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and very special friend. There is an old Latin maxim recovered by the author of the Curiosities of Literature, “Be cautious of the man of one book," for," whoever has long been intimate with one great author will always be found to be a formidable antagonist.” Demosthenes was a man of one book, that book was Thucydides, which he read and re-read-copied and recopied, till he obtained a similar closeness and force of thought and diction. Chathain was a man of one book, and that favorite was the Sermons of Barrow. A distinguished minister of the American church, who repeatedly read “Edwards on the Will," testifies, “that he is more indebted to that work, than to all other human productions.” The Analogy of Butler, adopted as the favorite, read with numerous and careful repetitions, has been the making of more than one minister. It is 66 a work, carefully and closely packed up out of twenty years' hard thinking.” It is absolutely perfect in its kind, resistless in argument, unimprovable in language, altogether unchangeable, indestructible, more solid throughout than the masonry of the pyramids. The reading of such books in the right way, will certainly conduce to very cogent and conclusive thinking and very effective preaching

In connection with this range and style of reading, there should be the practice of writing, after the same noble and perfected models. The style and power of writing necessary in the effective preacher can be attained only by the practice of writing; in every effort raising high the standard and pressing up to the most arduous point of excellence. Writing as well as reading, especially in the forming period, should be slow, condensed, elaborate. Some of the first sermons of a young man, may with advantage, receive the thought and labor of weeks, and even of months, instead of days.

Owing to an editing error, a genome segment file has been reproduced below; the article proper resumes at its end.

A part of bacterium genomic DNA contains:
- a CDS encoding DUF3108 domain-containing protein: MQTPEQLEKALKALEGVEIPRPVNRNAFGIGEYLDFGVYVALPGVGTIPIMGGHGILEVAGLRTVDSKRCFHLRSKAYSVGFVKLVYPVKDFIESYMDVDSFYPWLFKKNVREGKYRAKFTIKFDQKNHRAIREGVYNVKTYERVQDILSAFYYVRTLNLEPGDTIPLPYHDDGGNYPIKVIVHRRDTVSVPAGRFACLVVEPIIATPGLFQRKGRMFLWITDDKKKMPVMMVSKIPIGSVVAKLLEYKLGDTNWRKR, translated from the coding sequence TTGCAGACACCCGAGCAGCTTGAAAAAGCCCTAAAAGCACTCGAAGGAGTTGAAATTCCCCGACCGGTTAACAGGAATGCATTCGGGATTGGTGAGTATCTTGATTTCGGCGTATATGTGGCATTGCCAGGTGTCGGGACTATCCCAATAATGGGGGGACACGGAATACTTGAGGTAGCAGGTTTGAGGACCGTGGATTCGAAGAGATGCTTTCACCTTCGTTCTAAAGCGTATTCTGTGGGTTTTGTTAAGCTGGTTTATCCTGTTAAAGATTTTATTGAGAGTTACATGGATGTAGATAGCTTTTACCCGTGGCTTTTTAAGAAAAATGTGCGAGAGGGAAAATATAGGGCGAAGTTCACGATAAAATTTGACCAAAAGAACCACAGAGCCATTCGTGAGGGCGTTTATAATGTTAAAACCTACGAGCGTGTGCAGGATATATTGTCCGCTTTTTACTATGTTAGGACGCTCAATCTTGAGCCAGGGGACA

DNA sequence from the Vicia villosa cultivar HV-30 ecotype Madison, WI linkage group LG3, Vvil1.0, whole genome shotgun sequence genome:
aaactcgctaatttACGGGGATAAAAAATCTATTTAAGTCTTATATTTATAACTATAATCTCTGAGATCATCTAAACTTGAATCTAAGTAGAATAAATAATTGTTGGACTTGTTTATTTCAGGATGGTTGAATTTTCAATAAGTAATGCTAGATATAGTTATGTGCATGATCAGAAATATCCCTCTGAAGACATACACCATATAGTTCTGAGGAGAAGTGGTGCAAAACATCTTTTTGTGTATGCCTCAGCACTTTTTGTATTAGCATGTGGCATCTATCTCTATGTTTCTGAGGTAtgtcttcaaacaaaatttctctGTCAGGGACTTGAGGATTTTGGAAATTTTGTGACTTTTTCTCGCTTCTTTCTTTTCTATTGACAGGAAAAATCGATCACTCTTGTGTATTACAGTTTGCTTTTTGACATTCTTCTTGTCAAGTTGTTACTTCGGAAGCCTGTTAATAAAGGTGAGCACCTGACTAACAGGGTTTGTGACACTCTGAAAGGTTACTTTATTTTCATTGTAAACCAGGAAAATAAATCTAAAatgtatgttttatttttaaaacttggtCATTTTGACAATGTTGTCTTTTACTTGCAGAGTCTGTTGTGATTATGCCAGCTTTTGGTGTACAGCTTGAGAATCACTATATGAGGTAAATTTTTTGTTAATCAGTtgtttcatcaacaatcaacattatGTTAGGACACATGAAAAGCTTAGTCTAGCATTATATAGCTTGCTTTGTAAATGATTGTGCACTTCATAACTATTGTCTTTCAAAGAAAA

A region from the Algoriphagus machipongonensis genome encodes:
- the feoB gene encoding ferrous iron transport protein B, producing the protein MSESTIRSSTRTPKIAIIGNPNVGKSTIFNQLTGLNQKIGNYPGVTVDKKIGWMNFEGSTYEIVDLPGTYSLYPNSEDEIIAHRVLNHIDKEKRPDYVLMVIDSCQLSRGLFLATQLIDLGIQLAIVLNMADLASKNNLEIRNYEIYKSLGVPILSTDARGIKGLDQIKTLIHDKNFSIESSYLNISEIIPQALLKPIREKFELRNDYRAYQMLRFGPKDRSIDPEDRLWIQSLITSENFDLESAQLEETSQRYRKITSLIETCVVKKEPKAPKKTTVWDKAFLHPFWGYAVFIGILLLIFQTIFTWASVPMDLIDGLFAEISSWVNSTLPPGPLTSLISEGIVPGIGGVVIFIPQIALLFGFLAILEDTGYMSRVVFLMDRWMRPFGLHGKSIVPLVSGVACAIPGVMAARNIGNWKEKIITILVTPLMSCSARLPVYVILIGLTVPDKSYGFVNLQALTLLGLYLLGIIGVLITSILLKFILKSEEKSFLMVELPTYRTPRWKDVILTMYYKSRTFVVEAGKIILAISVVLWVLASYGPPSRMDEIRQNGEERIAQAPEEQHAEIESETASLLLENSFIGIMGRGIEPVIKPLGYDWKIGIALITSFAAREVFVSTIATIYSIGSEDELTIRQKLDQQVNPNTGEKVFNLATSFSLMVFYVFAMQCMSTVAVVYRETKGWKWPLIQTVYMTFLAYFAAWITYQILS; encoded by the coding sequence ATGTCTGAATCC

There is another practice, wbich may not be omitted, in the training of the truly able and effective preacher, namely, the practice of extemporaneous speaking. That the ability to preach without writing in full, is a valuable one in the minister, is generally admitted. Still we do not believe, that it would, on the whole, be an advantage to bave all preaching done without writing. The most effective orạtors in the world have been in the habit of writing some portions of their appeals. It is a fact that many of the most cogent and eloquent discourses, the most intense, pointed, overwhelming paragraphs that have gone forth from human lips, were carefully and fully written. Demosthenes and Cicero were both very elaborate writers of their spoken matter. The masterly and almost astounding peroration of Brougham's plea in behalf of Queen Caroline, it is said, on the authority of an eloquent English gentleman, was written fifteen several times. It is true, that a sermon, as well as any other sort of address, may be written, and at the same time be warm, simple, direct, attractive and effective to the highest degree. By no means, then, would we have the preacher abandon the pen. If he does so entirely, we do not believe that he can continue to be for a long time, and in the best sense, an effective preacher. But whilst he cultivates the power of writing, he should also cultivate the power of extemporaneous address. Facility and force in this species of address, can be attained only by practice; and the practice should commence early, and be assiduously continued. The mind should be very resolutely made up both to the effort and to the exposure. A little hardihood may be assumed to advantage : “ Come what will, I will make the attempt, will persist, will speak and preach extemporaneously. If I fail in some of my efforts, it will not be the worst thing that ever happened.” By thus doing the thing resolutely and courageously, the preacher of disciplined powers, will come to utter truth extemporaneously with propriety and effect. He will attain to more influence ihan he would otherwise bave.